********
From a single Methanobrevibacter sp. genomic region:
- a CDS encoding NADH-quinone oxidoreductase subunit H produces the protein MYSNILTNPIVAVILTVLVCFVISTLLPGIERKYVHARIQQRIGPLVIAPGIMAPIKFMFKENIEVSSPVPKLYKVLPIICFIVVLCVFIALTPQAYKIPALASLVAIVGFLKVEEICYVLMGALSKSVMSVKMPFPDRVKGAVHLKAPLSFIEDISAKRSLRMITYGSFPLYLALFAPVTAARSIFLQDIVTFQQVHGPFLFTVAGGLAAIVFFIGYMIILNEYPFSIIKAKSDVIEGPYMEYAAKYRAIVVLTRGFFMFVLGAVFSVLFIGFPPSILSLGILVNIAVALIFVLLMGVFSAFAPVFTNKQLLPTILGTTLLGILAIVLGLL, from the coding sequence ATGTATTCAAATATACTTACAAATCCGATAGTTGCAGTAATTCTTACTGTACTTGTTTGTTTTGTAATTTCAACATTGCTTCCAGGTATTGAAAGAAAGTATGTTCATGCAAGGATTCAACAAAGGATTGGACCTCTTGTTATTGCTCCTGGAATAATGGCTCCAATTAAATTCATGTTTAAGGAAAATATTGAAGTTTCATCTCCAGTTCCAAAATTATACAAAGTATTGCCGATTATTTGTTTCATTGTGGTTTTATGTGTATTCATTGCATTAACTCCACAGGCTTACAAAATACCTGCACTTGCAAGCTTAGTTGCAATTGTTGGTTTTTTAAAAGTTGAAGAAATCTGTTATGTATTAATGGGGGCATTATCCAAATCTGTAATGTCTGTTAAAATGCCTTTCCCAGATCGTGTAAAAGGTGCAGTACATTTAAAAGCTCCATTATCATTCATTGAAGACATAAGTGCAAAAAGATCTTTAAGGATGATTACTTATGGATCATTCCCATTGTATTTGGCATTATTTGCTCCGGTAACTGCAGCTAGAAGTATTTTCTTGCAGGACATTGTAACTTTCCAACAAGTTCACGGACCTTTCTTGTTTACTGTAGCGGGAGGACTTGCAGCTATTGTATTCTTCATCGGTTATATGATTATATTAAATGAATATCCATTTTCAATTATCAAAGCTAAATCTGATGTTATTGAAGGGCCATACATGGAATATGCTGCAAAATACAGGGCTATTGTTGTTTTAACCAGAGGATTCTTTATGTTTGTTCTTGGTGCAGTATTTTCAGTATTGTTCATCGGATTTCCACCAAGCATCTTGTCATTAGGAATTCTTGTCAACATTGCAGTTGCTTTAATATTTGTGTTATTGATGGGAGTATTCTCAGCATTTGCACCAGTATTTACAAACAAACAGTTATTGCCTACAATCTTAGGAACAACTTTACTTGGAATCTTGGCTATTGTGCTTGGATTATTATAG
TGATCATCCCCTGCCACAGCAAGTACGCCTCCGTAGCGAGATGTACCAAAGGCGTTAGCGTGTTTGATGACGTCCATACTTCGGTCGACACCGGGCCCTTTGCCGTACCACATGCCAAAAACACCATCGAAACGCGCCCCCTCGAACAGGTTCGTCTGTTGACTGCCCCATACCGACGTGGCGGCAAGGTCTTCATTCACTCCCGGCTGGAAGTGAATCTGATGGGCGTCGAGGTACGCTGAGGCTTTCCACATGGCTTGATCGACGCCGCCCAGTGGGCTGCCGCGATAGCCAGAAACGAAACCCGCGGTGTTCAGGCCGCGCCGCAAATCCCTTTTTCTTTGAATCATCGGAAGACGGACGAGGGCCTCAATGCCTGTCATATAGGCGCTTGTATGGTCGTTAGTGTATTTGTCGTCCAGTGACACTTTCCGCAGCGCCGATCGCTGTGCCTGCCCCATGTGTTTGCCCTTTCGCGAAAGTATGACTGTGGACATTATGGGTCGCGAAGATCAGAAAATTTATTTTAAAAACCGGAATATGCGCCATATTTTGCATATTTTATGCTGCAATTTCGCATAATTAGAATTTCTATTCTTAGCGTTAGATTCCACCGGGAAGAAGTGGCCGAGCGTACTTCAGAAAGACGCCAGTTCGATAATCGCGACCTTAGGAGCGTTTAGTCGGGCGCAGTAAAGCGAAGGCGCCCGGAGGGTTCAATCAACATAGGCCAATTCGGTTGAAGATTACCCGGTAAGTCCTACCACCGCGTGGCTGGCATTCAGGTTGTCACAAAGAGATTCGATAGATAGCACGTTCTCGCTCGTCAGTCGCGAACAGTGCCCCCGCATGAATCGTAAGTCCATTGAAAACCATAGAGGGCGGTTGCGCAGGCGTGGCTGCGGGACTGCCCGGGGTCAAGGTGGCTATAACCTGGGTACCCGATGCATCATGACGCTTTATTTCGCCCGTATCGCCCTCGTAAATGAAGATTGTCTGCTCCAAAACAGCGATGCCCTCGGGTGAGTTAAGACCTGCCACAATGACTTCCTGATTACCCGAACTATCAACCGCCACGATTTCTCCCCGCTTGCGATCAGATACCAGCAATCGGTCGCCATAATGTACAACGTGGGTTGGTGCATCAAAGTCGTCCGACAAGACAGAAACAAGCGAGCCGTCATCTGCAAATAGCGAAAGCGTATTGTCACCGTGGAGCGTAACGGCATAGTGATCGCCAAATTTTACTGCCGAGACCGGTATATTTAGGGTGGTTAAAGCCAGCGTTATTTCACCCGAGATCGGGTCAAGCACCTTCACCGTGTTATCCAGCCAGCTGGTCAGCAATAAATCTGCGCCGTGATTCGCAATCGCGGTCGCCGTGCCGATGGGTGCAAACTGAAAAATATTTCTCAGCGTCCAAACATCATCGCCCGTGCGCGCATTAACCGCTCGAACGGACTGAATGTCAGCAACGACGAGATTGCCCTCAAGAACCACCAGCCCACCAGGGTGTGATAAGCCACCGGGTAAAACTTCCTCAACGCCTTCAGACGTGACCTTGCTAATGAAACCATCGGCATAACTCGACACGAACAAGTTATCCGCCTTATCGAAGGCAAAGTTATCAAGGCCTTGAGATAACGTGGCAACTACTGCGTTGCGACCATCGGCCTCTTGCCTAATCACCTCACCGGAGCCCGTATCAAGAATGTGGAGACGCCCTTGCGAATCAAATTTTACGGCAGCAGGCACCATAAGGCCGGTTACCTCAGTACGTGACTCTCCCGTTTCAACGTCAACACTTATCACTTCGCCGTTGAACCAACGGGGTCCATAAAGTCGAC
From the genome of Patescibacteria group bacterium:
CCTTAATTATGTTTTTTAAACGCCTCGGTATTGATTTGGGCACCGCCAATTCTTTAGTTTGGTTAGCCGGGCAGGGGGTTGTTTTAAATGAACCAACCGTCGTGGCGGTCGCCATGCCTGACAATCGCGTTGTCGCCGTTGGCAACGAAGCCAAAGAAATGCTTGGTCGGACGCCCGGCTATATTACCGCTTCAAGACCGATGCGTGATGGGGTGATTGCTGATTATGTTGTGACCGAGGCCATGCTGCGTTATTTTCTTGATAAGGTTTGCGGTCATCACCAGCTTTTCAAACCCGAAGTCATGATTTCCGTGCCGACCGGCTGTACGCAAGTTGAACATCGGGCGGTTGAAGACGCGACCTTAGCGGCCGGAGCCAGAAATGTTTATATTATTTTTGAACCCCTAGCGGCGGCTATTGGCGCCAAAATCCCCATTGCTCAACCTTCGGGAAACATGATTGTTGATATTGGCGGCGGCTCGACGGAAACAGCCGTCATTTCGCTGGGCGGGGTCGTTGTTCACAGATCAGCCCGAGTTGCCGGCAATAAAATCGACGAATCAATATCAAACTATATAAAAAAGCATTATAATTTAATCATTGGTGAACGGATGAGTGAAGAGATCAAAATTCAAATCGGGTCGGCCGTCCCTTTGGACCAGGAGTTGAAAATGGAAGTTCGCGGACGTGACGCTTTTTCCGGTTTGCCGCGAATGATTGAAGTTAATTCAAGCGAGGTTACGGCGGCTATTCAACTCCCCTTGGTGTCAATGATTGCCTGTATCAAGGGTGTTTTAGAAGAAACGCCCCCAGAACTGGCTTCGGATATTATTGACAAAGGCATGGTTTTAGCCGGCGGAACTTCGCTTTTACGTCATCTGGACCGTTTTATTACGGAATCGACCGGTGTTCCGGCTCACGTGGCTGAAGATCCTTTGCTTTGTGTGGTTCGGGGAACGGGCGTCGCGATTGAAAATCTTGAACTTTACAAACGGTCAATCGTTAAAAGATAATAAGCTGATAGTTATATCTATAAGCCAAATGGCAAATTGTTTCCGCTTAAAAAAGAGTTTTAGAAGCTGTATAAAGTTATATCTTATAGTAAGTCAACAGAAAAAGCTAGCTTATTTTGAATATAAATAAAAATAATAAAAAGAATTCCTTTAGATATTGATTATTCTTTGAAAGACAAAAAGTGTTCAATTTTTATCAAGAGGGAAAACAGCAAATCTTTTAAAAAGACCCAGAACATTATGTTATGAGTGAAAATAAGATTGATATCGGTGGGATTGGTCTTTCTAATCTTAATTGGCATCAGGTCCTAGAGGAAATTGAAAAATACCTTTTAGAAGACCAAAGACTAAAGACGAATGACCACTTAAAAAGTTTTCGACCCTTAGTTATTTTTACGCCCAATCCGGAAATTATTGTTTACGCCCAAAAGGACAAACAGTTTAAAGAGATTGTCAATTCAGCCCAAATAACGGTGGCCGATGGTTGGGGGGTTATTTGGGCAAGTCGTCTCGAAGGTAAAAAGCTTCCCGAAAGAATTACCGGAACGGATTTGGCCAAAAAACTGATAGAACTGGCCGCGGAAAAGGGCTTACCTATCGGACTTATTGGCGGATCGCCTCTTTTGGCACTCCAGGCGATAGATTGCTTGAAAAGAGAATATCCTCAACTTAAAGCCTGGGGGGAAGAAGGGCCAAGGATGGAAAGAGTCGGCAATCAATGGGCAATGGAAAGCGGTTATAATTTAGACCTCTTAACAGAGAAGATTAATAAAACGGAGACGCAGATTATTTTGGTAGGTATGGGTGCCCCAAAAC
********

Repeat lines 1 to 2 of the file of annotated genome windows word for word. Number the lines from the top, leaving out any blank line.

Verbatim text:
From a single Methanobrevibacter sp. genomic region:
- a CDS encoding NADH-quinone oxidoreductase subunit H produces the protein MYSNILTNPIVAVILTVLVCFVISTLLPGIERKYVHARIQQRIGPLVIAPGIMAPIKFMFKENIEVSSPVPKLYKVLPIICFIVVLCVFIALTPQAYKIPALASLVAIVGFLKVEEICYVLMGALSKSVMSVKMPFPDRVKGAVHLKAPLSFIEDISAKRSLRMITYGSFPLYLALFAPVTAARSIFLQDIVTFQQVHGPFLFTVAGGLAAIVFFIGYMIILNEYPFSIIKAKSDVIEGPYMEYAAKYRAIVVLTRGFFMFVLGAVFSVLFIGFPPSILSLGILVNIAVALIFVLLMGVFSAFAPVFTNKQLLPTILGTTLLGILAIVLGLL, from the coding sequence ATGTATTCAAATATACTTACAAATCCGATAGTTGCAGTAATTCTTACTGTACTTGTTTGTTTTGTAATTTCAACATTGCTTCCAGGTATTGAAAGAAAGTATGTTCATGCAAGGATTCAACAAAGGATTGGACCTCTTGTTATTGCTCCTGGAATAATGGCTCCAATTAAATTCATGTTTAAGGAAAATATTGAAGTTTCATCTCCAGTTCCAAAATTATACAAAGTATTGCCGATTATTTGTTTCATTGTGGTTTTATGTGTATTCATTGCATTAACTCCACAGGCTTACAAAATACCTGCACTTGCAAGCTTAGTTGCAATTGTTGGTTTTTTAAAAGTTGAAGAAATCTGTTATGTATTAATGGGGGCATTATCCAAATCTGTAATGTCTGTTAAAATGCCTTTCCCAGATCGTGTAAAAGGTGCAGTACATTTAAAAGCTCCATTATCATTCATTGAAGACATAAGTGCAAAAAGATCTTTAAGGATGATTACTTATGGATCATTCCCATTGTATTTGGCATTATTTGCTCCGGTAACTGCAGCTAGAAGTATTTTCTTGCAGGACATTGTAACTTTCCAACAAGTTCACGGACCTTTCTTGTTTACTGTAGCGGGAGGACTTGCAGCTATTGTATTCTTCATCGGTTATATGATTATATTAAATGAATATCCATTTTCAATTATCAAAGCTAAATCTGATGTTATTGAAGGGCCATACATGGAATATGCTGCAAAATACAGGGCTATTGTTGTTTTAACCAGAGGATTCTTTATGTTTGTTCTTGGTGCAGTATTTTCAGTATTGTTCATCGGATTTCCACCAAGCATCTTGTCATTAGGAATTCTTGTCAACATTGCAGTTGCTTTAATATTTGTGTTATTGATGGGAGTATTCTCAGCATTTGCACCAGTATTTACAAACAAACAGTTATTGCCTACAATCTTAGGAACAACTTTACTTGGAATCTTGGCTATTGTGCTTGGATTATTATAG